There was zero discussion about who should be the primary carer for their kids. She had the bigger income yet it was she who sacrificed her career to bring up their kids. Back then the world was still unfair to men, who were deemed to assume the role of bread-winner. Who will make bread and do the cooking? Who will wash the nappies? Such questions were simply not asked. For him, it was akin to asking who should breast-feed the kids.

She did not consider the awkward but hugely important matter of their in-laws. For him, it was inconsequential since she was a ‘single child’ in her family. She was adopted by her mother who had remarried. She had a stepsister and a stepbrother but all three were adopted and were not close. For her, she was a ‘single child’ and she looked forward to belonging to a large family with many people to love her. The children in his family numbered eight strong, and she was to understand later when one by one, the majority of them would settle in Australia and that ‘strong’ did not mean many in numbers. His siblings were mostly strongly opinionated and strong in sibling rivalry.

Although he was educated in a Christian Brothers school, his upbringing was Confucian at home. Essentially, the main values were filial piety, respect for hierarchy, and duty and virtues of the superior man. She did not consider that his parents were placed at the top of the family tree and she was to later confuse his love and respect for his parents as loving her less. So, as ridiculous as it may sound, every couple contemplating marriage should ask themselves how often they would want to visit their parents. During the Bronze Age, there were few musical instruments, yet Confucius’ teachings did briefly mention music and the importance of music in one’s life, such as bringing pleasure and spiritual harmony. For the idiot, the one thing growing up at home was the availability of music. Their rediffusion set was always blaring music, Cantonese songs during the day for the workers in their laundry shop and English ones in the evening after they had left. Music was to shape his life and hers too in unimaginable ways. Their children would eventually bring them to a different world, a world of music that would open their minds and hearts to a higher spiritual joy. Music even brought them to the green room of Carnegie Hall where the simple man did the simple thing and remained tongue tied standing face to face, a yard opposite Olivia Newton-John, a siren to him in his younger days.

I live my daydreams in music

I see my life in terms of music

and music was the driving force

My discovery was the result of musical perception

Albert Einstein
The Mrs and her mother.

The topic of money never came up for the young couple. Both were like-minded in lifestyle – they weren’t spendthrifts and both cared little about material wants and did not keep abreast with changing fashions. Most matters were left unspoken, as if they were skilled in telepathy. Maybe it was unnecessary to discuss money matters. A family of five soon became a family of seven when her parents migrated to live with them, comforted in their old age that their bet was a good one – the child they adopted turned out alright – and they had a winner in her to rely on for the remainder of their lives. She did very well, always made do with the one income he brought home. So, the question of whether they should pool their incomes or have separate bank accounts never came up. What was his was theirs. Wool comes from the sheep’s back. 羊毛出在羊身上. If they bought each other presents, the money came from the one bank account so it was easier that they did not take part in the consumerism trap.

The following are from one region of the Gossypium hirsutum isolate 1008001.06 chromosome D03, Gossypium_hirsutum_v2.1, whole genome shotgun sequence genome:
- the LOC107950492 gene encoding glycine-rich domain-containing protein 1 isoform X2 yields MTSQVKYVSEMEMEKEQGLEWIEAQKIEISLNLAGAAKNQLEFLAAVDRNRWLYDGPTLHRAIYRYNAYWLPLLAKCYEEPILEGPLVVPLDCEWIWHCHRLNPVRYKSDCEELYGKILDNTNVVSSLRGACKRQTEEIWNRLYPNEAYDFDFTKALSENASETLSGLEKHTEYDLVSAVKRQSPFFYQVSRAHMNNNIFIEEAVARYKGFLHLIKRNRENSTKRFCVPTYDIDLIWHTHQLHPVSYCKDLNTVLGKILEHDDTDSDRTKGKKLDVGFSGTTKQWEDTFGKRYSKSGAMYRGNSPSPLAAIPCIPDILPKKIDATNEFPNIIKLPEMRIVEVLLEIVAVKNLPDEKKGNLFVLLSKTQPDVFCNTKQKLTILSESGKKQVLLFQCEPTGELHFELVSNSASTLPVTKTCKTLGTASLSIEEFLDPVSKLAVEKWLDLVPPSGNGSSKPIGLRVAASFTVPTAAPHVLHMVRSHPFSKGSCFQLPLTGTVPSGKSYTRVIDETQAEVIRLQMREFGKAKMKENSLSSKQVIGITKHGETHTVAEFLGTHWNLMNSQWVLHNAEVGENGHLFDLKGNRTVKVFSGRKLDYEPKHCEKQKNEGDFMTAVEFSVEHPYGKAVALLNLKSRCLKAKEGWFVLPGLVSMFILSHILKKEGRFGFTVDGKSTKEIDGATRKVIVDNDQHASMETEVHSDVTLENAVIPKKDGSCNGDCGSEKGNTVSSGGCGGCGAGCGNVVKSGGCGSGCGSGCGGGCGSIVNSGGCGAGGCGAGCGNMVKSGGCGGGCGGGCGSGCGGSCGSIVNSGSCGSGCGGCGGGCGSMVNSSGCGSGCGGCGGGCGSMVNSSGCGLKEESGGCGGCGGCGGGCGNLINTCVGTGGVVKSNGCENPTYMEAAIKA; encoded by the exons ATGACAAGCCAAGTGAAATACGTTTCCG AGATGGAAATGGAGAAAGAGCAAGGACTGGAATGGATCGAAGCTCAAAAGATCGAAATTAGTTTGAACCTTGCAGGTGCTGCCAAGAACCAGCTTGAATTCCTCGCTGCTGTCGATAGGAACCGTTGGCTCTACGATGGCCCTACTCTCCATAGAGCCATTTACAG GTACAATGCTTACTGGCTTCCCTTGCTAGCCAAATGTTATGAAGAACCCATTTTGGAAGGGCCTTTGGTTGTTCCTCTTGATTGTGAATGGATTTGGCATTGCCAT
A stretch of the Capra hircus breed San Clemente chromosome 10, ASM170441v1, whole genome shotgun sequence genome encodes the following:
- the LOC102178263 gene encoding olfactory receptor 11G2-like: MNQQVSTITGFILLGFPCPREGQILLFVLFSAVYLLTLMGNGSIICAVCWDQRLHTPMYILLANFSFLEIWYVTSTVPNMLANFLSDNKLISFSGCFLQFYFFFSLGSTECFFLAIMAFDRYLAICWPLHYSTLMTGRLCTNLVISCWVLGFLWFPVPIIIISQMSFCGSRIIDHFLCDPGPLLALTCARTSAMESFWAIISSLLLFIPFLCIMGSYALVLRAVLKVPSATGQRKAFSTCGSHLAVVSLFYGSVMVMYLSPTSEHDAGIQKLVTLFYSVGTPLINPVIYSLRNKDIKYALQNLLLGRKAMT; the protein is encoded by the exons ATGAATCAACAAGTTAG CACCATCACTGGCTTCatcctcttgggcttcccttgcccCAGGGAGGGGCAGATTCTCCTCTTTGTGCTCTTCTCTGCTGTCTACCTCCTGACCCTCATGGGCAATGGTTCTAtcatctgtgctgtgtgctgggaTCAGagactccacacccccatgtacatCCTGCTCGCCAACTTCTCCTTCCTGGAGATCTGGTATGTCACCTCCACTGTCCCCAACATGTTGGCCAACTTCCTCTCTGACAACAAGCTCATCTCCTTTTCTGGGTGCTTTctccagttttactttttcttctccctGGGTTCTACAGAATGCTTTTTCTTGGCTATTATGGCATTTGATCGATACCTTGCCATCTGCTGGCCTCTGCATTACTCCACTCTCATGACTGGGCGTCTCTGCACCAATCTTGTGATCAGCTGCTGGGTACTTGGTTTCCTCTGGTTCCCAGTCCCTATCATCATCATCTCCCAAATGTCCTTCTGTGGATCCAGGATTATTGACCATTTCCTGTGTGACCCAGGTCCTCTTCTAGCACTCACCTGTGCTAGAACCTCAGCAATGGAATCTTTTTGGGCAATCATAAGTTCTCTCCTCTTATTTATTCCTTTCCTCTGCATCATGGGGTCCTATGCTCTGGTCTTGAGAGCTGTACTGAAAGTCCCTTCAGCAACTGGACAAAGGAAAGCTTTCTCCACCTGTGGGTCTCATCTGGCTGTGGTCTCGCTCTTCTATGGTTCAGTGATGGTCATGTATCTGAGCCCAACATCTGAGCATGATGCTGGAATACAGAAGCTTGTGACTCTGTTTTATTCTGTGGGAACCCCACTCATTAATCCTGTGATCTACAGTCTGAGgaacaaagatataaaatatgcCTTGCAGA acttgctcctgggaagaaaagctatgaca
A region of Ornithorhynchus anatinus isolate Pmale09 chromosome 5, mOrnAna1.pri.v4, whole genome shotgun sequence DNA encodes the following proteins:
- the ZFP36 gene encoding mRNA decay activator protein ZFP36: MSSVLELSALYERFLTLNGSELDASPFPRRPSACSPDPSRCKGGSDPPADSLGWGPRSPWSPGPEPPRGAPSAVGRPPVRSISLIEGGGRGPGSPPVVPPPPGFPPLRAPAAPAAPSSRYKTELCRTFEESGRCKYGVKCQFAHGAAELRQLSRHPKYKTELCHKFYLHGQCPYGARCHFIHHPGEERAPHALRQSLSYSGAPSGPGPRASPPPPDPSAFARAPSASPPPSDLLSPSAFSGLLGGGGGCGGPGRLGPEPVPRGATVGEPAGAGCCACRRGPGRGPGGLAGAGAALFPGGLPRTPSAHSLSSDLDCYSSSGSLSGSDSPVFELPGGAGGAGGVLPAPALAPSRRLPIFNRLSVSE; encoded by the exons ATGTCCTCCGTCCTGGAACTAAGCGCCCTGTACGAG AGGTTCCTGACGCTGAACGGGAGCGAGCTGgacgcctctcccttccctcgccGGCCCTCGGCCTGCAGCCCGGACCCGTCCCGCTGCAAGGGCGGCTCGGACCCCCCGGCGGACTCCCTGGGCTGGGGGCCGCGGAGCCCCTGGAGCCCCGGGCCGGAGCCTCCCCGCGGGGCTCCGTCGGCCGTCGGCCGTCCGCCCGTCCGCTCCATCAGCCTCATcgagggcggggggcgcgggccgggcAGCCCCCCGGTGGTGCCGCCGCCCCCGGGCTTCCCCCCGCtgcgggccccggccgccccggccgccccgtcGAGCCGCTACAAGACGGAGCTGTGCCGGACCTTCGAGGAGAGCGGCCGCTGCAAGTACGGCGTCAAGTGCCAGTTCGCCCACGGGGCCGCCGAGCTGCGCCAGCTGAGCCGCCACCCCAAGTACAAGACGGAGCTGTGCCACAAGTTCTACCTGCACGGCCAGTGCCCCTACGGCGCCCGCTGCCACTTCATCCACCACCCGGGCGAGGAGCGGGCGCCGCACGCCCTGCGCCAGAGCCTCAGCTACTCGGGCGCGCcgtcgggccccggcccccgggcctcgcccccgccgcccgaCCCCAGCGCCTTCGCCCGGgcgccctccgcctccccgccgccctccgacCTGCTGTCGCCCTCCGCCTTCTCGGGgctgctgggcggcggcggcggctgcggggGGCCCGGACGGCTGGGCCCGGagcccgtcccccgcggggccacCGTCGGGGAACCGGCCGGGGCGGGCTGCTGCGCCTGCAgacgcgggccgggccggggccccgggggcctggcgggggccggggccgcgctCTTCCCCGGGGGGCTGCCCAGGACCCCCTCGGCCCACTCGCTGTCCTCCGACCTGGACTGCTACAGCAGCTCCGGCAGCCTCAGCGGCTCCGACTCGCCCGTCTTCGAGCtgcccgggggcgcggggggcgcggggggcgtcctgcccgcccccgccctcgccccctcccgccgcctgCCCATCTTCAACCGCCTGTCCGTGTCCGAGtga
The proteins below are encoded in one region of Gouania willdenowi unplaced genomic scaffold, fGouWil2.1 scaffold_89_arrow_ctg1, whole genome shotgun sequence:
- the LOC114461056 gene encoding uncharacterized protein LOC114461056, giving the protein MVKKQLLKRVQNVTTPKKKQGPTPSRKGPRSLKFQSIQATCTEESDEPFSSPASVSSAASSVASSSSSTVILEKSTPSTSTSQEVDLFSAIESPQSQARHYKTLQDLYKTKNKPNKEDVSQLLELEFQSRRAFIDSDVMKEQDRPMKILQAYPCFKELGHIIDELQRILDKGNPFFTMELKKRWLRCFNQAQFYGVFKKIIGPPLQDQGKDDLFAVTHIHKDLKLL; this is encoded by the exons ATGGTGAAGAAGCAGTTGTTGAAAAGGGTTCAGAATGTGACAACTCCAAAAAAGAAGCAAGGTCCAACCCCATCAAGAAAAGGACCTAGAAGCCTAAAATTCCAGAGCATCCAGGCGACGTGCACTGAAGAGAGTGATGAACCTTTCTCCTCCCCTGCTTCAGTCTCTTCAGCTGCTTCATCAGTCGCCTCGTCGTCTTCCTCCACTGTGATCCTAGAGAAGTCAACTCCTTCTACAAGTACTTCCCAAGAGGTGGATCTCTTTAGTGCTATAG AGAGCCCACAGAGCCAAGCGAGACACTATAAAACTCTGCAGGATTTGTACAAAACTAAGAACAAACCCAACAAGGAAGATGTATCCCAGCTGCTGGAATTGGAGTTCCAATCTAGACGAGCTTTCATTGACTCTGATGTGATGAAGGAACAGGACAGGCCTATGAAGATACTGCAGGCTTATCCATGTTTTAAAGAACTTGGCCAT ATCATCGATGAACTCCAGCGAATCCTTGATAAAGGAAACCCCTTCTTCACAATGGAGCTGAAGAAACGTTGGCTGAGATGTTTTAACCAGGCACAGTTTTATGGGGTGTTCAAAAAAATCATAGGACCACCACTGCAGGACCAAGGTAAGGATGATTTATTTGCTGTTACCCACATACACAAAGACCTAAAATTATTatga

Her wisdom was there for him to see. She didn’t care about driving around for the best buys – her time was more precious and businesses needed to make money. She didn’t pick the best fruits in the grocery store – others deserved them too or maybe she knew the unblemished ones were sprayed with more chemicals.

Success is not final, failure is not fatal.

She encouraged him to go for anything he aspired to. He had a very good paying job but she never stopped him from pursuing his dreams, even to the extent of giving up his executive role as a financial controller to start his own business. The risk reward ratio should have deterred him and since it did not, the number of dependents in his family ought to have. But, the idiot risked everything and blindly walked into a life sentence of hard labour and long struggles to build a retail chain that ultimately collapsed. He took comfort from what to him was one of Marcus Aurelius’ best ideas, that there’s nothing wrong with being wrong. He wasn’t ashamed of being wrong and was always quick to change his mind if proven that there was a better way. So, he closed all the shops one by one, and made himself unpopular with those that had betted their money to invest in his dream.

She didn’t think they could last two years as a couple. They were alike in many ways but they were different in those that mattered. She needed to be welcomed or accepted by his family but he told her they didn’t matter. She needed him to stand up for her when they hurt her but he told her they didn’t matter and those that didn’t matter couldn’t hurt them. She needed to be right but he told her it was ok to be wrong. Some of his siblings were awful to her without intent because they were simply awful. Like day and night, they were opposites that could not match. She needed him to be her hero but he didn’t see a need to be a hero. So, over time, he lost his shine and she lost her knight in shining armour. But, what is ours that is truly ours? Not even our own body, since a virus can ravage it. Not even our wealth, for that can be taken from us or taxed away. Not even our money, for that can be inflated to zero. Not even our own house, for that can be burned down. Our mind is what is truly ours, so said Marcus Aurelius. Let us treat it right and let no one abuse it.